Everyone gets a turn cooking on this trip. I made barbecued corn, potatoes and kabobs. Then barbecued local peaches for dessert.

The leftovers were great with oatmeal for breakfast the next day.

My aunt and uncle took us out on their zodiac boat to visit a rainbow trout hatchery across the lake.

Rewind Day 1: On the Kettle Valley line

We packed up all our things and left Vancouver early in the morning. But our summer adventure wasn’t quite over yet.

With a small 3-car convoy, loaded with siblings, cousins, and one large dog, we headed back to the Okanagan.

By then, forest fires had been burning for a number of weeks in the Okanagan, and the Croswnest (Highway 3) was closed due to fire. We took the Coquihalla (Highway 5).

The main difference is that the 3 is curvier, and the 5 is steeper and faster (120km/hr).

When it was first built, my dad took us out on the new highway “just to check it out”.

My most hated feature: when the driver ahead of you slows down going through the snowsheds. Noooooooo!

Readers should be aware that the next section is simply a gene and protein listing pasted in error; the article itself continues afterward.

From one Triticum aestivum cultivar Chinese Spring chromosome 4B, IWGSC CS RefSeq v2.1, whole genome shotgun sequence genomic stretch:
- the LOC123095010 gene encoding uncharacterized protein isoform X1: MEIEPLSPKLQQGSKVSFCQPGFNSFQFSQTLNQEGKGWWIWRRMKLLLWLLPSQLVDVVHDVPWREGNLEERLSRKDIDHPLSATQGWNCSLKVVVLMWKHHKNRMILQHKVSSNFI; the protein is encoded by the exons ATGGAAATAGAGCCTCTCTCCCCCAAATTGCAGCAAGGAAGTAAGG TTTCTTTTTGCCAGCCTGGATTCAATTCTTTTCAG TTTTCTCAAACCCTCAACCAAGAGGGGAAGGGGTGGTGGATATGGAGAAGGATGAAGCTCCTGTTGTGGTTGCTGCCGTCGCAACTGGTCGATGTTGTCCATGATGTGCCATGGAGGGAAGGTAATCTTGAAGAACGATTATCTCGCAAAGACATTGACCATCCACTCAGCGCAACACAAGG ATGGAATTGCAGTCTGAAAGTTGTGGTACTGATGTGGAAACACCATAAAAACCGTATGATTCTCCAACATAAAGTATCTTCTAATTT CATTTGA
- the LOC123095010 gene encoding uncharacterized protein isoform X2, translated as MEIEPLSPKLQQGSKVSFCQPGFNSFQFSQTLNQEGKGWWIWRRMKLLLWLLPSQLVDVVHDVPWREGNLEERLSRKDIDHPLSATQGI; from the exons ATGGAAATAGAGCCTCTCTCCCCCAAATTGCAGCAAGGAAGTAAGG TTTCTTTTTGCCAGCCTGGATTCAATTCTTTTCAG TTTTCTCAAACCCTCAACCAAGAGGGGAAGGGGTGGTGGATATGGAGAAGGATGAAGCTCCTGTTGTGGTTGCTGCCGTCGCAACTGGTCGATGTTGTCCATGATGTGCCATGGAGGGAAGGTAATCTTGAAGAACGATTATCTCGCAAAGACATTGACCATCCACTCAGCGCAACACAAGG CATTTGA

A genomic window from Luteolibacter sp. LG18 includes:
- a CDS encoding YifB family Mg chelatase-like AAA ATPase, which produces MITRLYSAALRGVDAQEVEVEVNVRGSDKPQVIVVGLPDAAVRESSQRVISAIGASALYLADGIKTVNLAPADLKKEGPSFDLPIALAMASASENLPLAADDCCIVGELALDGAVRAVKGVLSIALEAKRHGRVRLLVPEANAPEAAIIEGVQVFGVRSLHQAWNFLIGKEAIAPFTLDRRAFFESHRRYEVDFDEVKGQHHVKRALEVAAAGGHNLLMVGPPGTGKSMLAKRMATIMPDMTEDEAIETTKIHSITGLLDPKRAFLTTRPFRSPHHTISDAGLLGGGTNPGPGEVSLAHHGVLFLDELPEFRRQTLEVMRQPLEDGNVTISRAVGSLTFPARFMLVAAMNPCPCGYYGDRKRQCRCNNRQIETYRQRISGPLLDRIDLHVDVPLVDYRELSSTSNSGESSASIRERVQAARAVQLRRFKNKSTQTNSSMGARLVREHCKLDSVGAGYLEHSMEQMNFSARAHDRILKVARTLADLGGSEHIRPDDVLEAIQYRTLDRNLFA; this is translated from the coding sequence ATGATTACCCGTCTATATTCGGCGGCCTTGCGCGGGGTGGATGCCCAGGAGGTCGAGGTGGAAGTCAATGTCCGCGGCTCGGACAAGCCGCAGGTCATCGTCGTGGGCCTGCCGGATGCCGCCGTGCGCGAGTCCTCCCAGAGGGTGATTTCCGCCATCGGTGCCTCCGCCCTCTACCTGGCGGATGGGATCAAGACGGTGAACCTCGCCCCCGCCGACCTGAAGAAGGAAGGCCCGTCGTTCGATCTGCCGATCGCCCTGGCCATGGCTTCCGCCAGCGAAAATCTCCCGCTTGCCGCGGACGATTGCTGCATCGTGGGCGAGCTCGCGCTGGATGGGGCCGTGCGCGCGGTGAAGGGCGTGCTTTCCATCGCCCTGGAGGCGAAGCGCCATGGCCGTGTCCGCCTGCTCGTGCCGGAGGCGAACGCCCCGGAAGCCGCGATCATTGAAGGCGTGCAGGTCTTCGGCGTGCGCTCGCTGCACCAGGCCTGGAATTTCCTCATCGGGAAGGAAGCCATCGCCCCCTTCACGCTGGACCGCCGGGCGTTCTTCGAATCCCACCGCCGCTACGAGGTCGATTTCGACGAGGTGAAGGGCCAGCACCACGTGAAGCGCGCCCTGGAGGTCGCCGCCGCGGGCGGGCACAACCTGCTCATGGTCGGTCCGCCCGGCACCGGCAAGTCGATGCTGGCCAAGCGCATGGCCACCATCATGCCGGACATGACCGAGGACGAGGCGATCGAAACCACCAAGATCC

We had a pick nick in Hope in that park we always stopped in on every single childhood road trip ever.

We drove all the way to Lake Okanagan.

Some stats:

  • Eagles: 5
  • Clear cut: 1
  • Open pit mine: 1
  • Total distance: 7100 km

And how did my hippy dad find the Coquihalla? “Far out” of course.

Home away from home

Even though I was working full time in Vancouver, we still managed to see a lot of the city.

We went to the Richmond Night Market and sipped frosty drinks, ate tasty snacks, and checked out the Totoro socks.

We went to the Vancouver Aquarium.

There were fish, jellyfish, and frogs.

The aquarium acts as a marine mammal rehabilitation centre, and they have a kids’ play area where they can practice.

I’m pretty sure I could fill a whole blog just with photos from the aquarium.

We also ate at some amazing places. We had great vegetarian dim sum in Chinatown.